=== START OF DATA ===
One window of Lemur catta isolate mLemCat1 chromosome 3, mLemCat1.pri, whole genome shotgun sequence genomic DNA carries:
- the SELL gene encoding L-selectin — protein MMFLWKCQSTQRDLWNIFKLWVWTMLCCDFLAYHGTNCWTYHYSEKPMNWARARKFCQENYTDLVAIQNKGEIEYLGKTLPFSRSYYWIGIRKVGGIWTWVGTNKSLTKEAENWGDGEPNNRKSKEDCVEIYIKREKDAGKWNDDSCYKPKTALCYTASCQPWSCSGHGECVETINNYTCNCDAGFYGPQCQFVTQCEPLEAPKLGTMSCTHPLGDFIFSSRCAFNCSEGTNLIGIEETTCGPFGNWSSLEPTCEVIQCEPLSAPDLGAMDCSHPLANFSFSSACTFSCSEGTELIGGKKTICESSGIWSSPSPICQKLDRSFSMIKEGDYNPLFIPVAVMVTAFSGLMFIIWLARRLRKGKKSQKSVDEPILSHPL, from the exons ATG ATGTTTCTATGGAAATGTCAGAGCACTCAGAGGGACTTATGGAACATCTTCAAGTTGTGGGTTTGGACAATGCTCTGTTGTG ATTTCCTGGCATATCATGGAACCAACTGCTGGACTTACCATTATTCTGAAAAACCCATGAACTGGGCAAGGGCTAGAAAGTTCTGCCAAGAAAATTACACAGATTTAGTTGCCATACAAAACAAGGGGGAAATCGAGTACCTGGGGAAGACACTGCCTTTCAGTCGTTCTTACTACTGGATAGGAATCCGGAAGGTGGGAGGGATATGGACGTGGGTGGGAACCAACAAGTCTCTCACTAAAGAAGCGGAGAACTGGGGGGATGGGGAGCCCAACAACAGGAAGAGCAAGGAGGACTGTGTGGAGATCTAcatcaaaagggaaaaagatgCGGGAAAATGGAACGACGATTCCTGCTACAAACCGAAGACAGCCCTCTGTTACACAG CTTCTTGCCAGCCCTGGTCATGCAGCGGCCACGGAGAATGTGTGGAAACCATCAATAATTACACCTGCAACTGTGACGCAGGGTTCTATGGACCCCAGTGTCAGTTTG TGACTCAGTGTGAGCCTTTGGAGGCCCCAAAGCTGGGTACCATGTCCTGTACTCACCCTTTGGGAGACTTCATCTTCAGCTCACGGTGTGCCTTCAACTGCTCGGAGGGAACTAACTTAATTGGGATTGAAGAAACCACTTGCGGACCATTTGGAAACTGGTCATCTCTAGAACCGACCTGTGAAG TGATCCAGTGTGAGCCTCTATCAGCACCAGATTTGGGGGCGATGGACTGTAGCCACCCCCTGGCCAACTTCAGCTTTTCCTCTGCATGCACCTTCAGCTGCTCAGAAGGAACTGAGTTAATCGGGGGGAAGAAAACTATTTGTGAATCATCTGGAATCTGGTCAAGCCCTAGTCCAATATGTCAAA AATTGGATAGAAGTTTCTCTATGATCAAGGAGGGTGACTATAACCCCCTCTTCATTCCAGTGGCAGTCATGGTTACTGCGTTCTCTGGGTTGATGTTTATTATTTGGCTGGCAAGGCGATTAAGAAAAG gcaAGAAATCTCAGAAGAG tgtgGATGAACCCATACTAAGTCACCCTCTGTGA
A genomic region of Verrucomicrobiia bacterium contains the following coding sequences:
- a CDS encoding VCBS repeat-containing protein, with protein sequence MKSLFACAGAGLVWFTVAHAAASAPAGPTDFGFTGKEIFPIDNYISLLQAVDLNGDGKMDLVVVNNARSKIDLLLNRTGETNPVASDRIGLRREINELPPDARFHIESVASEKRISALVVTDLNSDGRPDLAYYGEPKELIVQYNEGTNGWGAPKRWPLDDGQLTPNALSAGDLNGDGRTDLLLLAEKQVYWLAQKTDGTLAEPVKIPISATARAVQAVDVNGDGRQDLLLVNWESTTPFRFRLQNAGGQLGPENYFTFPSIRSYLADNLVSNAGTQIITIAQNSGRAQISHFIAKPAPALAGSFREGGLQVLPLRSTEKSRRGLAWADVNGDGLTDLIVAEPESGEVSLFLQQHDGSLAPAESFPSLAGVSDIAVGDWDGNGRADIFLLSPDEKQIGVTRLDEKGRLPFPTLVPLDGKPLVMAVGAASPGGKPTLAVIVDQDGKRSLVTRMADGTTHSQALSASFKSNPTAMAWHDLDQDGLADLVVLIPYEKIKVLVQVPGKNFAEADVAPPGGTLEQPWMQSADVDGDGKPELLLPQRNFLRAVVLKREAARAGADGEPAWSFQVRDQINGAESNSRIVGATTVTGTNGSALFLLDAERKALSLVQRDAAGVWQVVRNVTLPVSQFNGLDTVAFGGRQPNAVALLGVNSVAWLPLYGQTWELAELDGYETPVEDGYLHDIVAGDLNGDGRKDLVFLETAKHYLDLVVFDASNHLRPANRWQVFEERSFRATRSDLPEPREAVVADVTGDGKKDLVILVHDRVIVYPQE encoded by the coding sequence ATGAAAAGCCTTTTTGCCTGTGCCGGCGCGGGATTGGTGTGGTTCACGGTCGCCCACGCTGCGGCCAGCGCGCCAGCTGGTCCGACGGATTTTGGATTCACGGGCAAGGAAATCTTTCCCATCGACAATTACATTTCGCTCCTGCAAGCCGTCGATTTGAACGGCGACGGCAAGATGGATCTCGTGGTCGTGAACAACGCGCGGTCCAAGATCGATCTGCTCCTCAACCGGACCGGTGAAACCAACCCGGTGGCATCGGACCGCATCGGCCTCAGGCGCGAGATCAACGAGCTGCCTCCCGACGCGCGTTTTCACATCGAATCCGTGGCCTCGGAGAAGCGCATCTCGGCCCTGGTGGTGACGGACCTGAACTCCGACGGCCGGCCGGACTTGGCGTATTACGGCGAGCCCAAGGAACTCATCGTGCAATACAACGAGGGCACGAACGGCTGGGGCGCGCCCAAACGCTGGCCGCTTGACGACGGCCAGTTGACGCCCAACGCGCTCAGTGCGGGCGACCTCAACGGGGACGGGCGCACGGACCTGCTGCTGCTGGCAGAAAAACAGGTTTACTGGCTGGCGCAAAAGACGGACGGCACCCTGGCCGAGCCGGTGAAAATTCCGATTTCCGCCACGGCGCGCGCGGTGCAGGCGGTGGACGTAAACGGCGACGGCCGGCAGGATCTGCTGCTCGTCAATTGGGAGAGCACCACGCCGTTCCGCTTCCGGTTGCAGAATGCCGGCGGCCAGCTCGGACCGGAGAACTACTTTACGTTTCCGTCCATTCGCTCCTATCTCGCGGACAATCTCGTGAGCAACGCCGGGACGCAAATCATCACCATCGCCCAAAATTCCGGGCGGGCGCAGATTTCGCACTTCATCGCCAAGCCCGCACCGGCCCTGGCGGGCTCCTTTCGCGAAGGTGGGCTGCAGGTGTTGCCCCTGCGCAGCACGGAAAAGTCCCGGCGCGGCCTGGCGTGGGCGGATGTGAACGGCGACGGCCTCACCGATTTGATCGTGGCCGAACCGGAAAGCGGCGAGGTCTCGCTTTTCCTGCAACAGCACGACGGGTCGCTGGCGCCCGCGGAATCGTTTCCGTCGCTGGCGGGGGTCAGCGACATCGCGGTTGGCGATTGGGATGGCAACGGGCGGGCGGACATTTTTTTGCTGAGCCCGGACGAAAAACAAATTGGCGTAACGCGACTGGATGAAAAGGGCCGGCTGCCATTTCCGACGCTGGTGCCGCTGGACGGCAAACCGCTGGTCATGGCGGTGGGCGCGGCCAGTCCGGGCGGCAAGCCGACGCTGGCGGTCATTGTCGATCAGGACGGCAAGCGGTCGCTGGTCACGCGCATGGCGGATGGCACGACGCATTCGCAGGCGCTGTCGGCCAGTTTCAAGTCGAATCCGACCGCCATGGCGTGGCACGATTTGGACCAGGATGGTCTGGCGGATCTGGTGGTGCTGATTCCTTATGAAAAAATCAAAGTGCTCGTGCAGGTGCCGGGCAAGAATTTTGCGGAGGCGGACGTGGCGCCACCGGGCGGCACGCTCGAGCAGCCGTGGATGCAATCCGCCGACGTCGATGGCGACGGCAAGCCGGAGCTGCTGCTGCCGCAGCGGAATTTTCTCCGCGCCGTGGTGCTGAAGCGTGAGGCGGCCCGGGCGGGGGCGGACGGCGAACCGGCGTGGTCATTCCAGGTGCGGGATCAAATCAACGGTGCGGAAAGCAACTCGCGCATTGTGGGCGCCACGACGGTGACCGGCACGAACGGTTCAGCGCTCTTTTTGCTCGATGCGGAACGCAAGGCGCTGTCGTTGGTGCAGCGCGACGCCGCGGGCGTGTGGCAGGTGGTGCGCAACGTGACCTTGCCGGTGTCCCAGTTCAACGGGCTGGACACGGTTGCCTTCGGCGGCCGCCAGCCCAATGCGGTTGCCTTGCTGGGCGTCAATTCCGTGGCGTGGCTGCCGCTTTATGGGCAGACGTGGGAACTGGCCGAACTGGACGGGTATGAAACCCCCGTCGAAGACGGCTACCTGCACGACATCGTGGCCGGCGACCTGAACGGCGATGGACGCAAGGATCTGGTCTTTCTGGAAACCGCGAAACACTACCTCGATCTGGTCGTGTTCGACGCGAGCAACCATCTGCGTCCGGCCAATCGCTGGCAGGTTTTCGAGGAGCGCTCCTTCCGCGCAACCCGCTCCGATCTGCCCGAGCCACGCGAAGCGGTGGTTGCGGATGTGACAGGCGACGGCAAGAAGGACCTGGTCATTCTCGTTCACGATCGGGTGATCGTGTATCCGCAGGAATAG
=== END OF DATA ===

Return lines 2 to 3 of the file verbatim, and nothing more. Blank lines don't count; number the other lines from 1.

- the SELL gene encoding L-selectin — protein MMFLWKCQSTQRDLWNIFKLWVWTMLCCDFLAYHGTNCWTYHYSEKPMNWARARKFCQENYTDLVAIQNKGEIEYLGKTLPFSRSYYWIGIRKVGGIWTWVGTNKSLTKEAENWGDGEPNNRKSKEDCVEIYIKREKDAGKWNDDSCYKPKTALCYTASCQPWSCSGHGECVETINNYTCNCDAGFYGPQCQFVTQCEPLEAPKLGTMSCTHPLGDFIFSSRCAFNCSEGTNLIGIEETTCGPFGNWSSLEPTCEVIQCEPLSAPDLGAMDCSHPLANFSFSSACTFSCSEGTELIGGKKTICESSGIWSSPSPICQKLDRSFSMIKEGDYNPLFIPVAVMVTAFSGLMFIIWLARRLRKGKKSQKSVDEPILSHPL, from the exons ATG ATGTTTCTATGGAAATGTCAGAGCACTCAGAGGGACTTATGGAACATCTTCAAGTTGTGGGTTTGGACAATGCTCTGTTGTG ATTTCCTGGCATATCATGGAACCAACTGCTGGACTTACCATTATTCTGAAAAACCCATGAACTGGGCAAGGGCTAGAAAGTTCTGCCAAGAAAATTACACAGATTTAGTTGCCATACAAAACAAGGGGGAAATCGAGTACCTGGGGAAGACACTGCCTTTCAGTCGTTCTTACTACTGGATAGGAATCCGGAAGGTGGGAGGGATATGGACGTGGGTGGGAACCAACAAGTCTCTCACTAAAGAAGCGGAGAACTGGGGGGATGGGGAGCCCAACAACAGGAAGAGCAAGGAGGACTGTGTGGAGATCTAcatcaaaagggaaaaagatgCGGGAAAATGGAACGACGATTCCTGCTACAAACCGAAGACAGCCCTCTGTTACACAG CTTCTTGCCAGCCCTGGTCATGCAGCGGCCACGGAGAATGTGTGGAAACCATCAATAATTACACCTGCAACTGTGACGCAGGGTTCTATGGACCCCAGTGTCAGTTTG TGACTCAGTGTGAGCCTTTGGAGGCCCCAAAGCTGGGTACCATGTCCTGTACTCACCCTTTGGGAGACTTCATCTTCAGCTCACGGTGTGCCTTCAACTGCTCGGAGGGAACTAACTTAATTGGGATTGAAGAAACCACTTGCGGACCATTTGGAAACTGGTCATCTCTAGAACCGACCTGTGAAG TGATCCAGTGTGAGCCTCTATCAGCACCAGATTTGGGGGCGATGGACTGTAGCCACCCCCTGGCCAACTTCAGCTTTTCCTCTGCATGCACCTTCAGCTGCTCAGAAGGAACTGAGTTAATCGGGGGGAAGAAAACTATTTGTGAATCATCTGGAATCTGGTCAAGCCCTAGTCCAATATGTCAAA AATTGGATAGAAGTTTCTCTATGATCAAGGAGGGTGACTATAACCCCCTCTTCATTCCAGTGGCAGTCATGGTTACTGCGTTCTCTGGGTTGATGTTTATTATTTGGCTGGCAAGGCGATTAAGAAAAG gcaAGAAATCTCAGAAGAG tgtgGATGAACCCATACTAAGTCACCCTCTGTGA
A genomic region of Verrucomicrobiia bacterium contains the following coding sequences: